Reviews: Binding of Isaac and Child of Light

I’ve had a rough go of it with video games lately.  I spent a good chunk of money to purchase a PS4 before Halloween so that I would be able to spend the night playing The Evil Within with my roommate. after the first few times playing, though, we set the game down and haven’t really picked it back up (although we do remind each other that we still need to finish it).  Neither of us finds the story particularly compelling, although the graphics are beautiful.

I had a similar problem with Assassin’s Creed: Unity.  The game itself is beautiful;  the controls are not particularly different than previous iterations in the series.

Look at that.  Come ON.  It's gorgeous!
Look at that. Come ON. It’s gorgeous!

The problem is in the story: I just don’t find it gripping.

Other than the visuals, anyway.


I guess I’m vaguely interested in what happens to the main character, but it’s not something that I care enough about to interrupt other things that I actively enjoy.

Look out! You're going to get... wait... I don't care.  Can we go do a sidequest now?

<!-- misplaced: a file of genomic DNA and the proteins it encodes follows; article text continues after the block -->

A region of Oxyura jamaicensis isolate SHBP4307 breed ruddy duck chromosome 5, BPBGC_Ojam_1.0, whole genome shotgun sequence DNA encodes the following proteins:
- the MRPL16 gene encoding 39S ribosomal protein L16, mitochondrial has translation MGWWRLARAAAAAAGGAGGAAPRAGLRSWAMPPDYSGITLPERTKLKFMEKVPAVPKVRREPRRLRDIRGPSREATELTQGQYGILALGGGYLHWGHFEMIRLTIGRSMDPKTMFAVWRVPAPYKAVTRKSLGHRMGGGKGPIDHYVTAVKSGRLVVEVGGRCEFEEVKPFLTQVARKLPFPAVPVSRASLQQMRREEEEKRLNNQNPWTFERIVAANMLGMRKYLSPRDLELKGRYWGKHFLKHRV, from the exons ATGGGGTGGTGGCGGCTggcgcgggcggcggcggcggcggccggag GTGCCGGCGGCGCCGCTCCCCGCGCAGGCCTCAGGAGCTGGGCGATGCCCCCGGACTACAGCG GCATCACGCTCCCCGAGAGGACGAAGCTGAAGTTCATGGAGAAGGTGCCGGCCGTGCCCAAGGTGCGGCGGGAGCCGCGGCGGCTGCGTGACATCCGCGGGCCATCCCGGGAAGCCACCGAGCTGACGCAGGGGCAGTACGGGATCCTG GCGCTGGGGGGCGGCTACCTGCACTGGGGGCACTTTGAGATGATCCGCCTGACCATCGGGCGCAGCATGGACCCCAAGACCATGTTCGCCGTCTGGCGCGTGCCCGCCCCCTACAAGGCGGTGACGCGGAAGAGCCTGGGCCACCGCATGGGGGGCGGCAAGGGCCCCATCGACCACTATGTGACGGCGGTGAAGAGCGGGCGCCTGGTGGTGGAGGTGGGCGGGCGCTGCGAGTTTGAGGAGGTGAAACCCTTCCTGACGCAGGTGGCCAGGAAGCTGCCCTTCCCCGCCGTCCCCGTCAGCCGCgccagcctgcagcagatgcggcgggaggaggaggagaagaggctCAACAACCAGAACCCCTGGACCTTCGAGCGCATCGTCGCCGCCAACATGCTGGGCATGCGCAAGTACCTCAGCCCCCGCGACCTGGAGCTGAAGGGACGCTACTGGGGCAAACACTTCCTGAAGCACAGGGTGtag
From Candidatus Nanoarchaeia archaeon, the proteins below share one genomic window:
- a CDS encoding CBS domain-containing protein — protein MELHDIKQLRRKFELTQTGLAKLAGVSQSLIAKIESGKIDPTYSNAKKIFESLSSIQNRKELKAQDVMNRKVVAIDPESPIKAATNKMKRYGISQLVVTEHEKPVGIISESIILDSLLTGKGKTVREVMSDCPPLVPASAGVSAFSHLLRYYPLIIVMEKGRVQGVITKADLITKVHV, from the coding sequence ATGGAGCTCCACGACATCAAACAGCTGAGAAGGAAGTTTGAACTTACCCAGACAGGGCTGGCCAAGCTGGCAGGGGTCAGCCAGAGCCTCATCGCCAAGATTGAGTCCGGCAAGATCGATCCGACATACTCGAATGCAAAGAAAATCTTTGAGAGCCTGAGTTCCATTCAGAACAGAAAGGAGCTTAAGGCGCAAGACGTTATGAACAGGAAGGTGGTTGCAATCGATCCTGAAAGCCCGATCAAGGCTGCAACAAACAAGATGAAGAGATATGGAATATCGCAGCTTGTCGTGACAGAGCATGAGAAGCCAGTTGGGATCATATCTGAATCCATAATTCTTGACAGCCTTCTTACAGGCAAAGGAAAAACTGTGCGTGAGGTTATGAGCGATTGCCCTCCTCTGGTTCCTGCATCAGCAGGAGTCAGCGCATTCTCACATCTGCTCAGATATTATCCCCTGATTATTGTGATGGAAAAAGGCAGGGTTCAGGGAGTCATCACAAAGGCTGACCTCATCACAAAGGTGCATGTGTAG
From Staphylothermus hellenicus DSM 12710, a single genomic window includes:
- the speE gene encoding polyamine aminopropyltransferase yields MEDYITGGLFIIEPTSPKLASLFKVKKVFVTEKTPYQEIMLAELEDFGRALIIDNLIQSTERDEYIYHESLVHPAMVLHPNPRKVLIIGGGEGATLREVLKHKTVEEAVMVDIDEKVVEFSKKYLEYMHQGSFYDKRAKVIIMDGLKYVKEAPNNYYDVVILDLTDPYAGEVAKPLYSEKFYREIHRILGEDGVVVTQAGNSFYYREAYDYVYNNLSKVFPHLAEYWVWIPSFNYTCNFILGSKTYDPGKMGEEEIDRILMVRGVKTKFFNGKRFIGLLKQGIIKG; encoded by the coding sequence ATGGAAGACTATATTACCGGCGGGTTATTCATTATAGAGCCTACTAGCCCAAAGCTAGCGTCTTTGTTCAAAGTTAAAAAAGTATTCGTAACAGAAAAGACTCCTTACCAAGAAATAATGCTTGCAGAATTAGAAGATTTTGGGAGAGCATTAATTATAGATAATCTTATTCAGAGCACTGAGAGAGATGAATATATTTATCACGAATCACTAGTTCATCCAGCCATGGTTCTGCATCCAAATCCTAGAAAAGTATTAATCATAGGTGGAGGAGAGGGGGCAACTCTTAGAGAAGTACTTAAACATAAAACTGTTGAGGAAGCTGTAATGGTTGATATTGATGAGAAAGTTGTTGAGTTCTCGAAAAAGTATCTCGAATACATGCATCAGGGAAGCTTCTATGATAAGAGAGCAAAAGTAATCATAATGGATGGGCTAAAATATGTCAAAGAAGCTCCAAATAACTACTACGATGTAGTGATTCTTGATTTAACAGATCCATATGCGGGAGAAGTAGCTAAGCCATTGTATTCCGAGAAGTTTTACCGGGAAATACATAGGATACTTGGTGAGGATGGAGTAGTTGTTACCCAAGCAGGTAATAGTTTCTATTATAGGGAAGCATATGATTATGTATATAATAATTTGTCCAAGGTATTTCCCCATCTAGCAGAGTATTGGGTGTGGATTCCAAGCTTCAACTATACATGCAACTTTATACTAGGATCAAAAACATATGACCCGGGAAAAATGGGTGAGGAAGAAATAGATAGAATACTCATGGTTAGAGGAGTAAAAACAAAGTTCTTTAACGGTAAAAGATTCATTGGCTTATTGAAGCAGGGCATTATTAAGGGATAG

Look out! You’re going to get… wait… I don’t care. Can we go do a sidequest now?

I have quite a bit of fun with some of the side quests (especially the murder mysteries!  Those are a great addition).  The glitches in the game were incredibly annoying as well: at least twice I just quit the game after a severe glitch.  (Once I got stuck halfway through a wall.  I’m not sure how that happened – maybe the game thought a window was there?)

This has nothing to do with what I was saying; it’s just really cool so I wanted to share it.


Those two games, especially, made me sit back and think. “Am I getting grumpy about games?  Have I passed the point where a game will suck me in and keep me interested for a significant period of time? Am I…. *gasp* OLD???”

Luckily for me, I got some recommendations from friends to download a few games.  Both of these were available on the Playstation Network relatively inexpensively, since neither of them is a new release.

The first game is The Binding of Isaac.  It’s an indie game that is also available on the Steam Network.  The Binding of Isaac is a hilariously randomly generated dungeon crawler loosely based on the Christian Bible tale of the same name. The graphics are fun and the rooms are super immature (hello, there are some rooms that contain nothing but poop).

This is how you start the game. Naked, kind of looking like a weird little fetus, and with your tears as your only weapon.

You start out this game with very little health, which can make it tough to adjust to – or just means you’ll have to get used to dying a lot before you get the hang of the controls and the game format.